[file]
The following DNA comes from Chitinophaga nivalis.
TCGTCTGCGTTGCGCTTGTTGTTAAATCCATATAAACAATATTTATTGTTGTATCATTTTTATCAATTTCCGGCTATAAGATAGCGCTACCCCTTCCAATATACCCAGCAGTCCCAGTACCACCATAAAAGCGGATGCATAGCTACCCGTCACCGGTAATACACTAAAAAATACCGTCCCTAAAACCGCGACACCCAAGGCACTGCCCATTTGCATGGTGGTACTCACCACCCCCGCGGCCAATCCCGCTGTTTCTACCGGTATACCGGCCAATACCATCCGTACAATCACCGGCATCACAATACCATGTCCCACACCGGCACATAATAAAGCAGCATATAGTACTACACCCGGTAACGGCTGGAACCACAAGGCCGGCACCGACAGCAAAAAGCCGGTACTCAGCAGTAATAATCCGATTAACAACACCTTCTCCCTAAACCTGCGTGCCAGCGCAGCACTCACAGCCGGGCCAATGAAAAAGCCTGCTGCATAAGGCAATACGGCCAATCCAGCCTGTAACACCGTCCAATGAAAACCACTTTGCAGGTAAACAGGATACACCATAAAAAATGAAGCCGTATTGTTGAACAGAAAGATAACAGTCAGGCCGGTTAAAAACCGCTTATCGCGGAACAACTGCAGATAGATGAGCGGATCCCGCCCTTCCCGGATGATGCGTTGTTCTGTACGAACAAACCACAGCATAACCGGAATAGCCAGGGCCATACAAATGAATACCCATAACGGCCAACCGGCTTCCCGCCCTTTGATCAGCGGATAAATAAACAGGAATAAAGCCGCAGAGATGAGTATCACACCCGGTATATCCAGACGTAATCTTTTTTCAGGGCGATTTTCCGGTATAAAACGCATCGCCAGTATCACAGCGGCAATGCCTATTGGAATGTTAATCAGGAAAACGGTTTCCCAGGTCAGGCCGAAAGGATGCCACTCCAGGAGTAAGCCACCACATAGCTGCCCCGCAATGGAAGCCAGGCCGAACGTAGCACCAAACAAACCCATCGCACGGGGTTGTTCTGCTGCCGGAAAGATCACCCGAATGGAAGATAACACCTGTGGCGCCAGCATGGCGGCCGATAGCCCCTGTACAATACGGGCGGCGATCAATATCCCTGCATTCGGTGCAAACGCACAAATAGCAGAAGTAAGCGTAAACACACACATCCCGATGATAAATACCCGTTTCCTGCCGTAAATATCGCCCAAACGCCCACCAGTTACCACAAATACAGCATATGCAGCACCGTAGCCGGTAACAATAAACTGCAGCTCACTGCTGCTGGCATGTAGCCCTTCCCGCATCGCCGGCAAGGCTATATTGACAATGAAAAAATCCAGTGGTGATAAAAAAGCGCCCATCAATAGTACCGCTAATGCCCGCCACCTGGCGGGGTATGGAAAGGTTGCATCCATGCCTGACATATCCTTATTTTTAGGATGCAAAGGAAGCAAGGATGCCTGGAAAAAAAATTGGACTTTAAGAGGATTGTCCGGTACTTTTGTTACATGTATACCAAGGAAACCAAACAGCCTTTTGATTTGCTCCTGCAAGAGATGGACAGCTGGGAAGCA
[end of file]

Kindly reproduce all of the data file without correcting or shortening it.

The following DNA comes from Chitinophaga nivalis.
TCGTCTGCGTTGCGCTTGTTGTTAAATCCATATAAACAATATTTATTGTTGTATCATTTTTATCAATTTCCGGCTATAAGATAGCGCTACCCCTTCCAATATACCCAGCAGTCCCAGTACCACCATAAAAGCGGATGCATAGCTACCCGTCACCGGTAATACACTAAAAAATACCGTCCCTAAAACCGCGACACCCAAGGCACTGCCCATTTGCATGGTGGTACTCACCACCCCCGCGGCCAATCCCGCTGTTTCTACCGGTATACCGGCCAATACCATCCGTACAATCACCGGCATCACAATACCATGTCCCACACCGGCACATAATAAAGCAGCATATAGTACTACACCCGGTAACGGCTGGAACCACAAGGCCGGCACCGACAGCAAAAAGCCGGTACTCAGCAGTAATAATCCGATTAACAACACCTTCTCCCTAAACCTGCGTGCCAGCGCAGCACTCACAGCCGGGCCAATGAAAAAGCCTGCTGCATAAGGCAATACGGCCAATCCAGCCTGTAACACCGTCCAATGAAAACCACTTTGCAGGTAAACAGGATACACCATAAAAAATGAAGCCGTATTGTTGAACAGAAAGATAACAGTCAGGCCGGTTAAAAACCGCTTATCGCGGAACAACTGCAGATAGATGAGCGGATCCCGCCCTTCCCGGATGATGCGTTGTTCTGTACGAACAAACCACAGCATAACCGGAATAGCCAGGGCCATACAAATGAATACCCATAACGGCCAACCGGCTTCCCGCCCTTTGATCAGCGGATAAATAAACAGGAATAAAGCCGCAGAGATGAGTATCACACCCGGTATATCCAGACGTAATCTTTTTTCAGGGCGATTTTCCGGTATAAAACGCATCGCCAGTATCACAGCGGCAATGCCTATTGGAATGTTAATCAGGAAAACGGTTTCCCAGGTCAGGCCGAAAGGATGCCACTCCAGGAGTAAGCCACCACATAGCTGCCCCGCAATGGAAGCCAGGCCGAACGTAGCACCAAACAAACCCATCGCACGGGGTTGTTCTGCTGCCGGAAAGATCACCCGAATGGAAGATAACACCTGTGGCGCCAGCATGGCGGCCGATAGCCCCTGTACAATACGGGCGGCGATCAATATCCCTGCATTCGGTGCAAACGCACAAATAGCAGAAGTAAGCGTAAACACACACATCCCGATGATAAATACCCGTTTCCTGCCGTAAATATCGCCCAAACGCCCACCAGTTACCACAAATACAGCATATGCAGCACCGTAGCCGGTAACAATAAACTGCAGCTCACTGCTGCTGGCATGTAGCCCTTCCCGCATCGCCGGCAAGGCTATATTGACAATGAAAAAATCCAGTGGTGATAAAAAAGCGCCCATCAATAGTACCGCTAATGCCCGCCACCTGGCGGGGTATGGAAAGGTTGCATCCATGCCTGACATATCCTTATTTTTAGGATGCAAAGGAAGCAAGGATGCCTGGAAAAAAAATTGGACTTTAAGAGGATTGTCCGGTACTTTTGTTACATGTATACCAAGGAAACCAAACAGCCTTTTGATTTGCTCCTGCAAGAGATGGACAGCTGGGAAGCA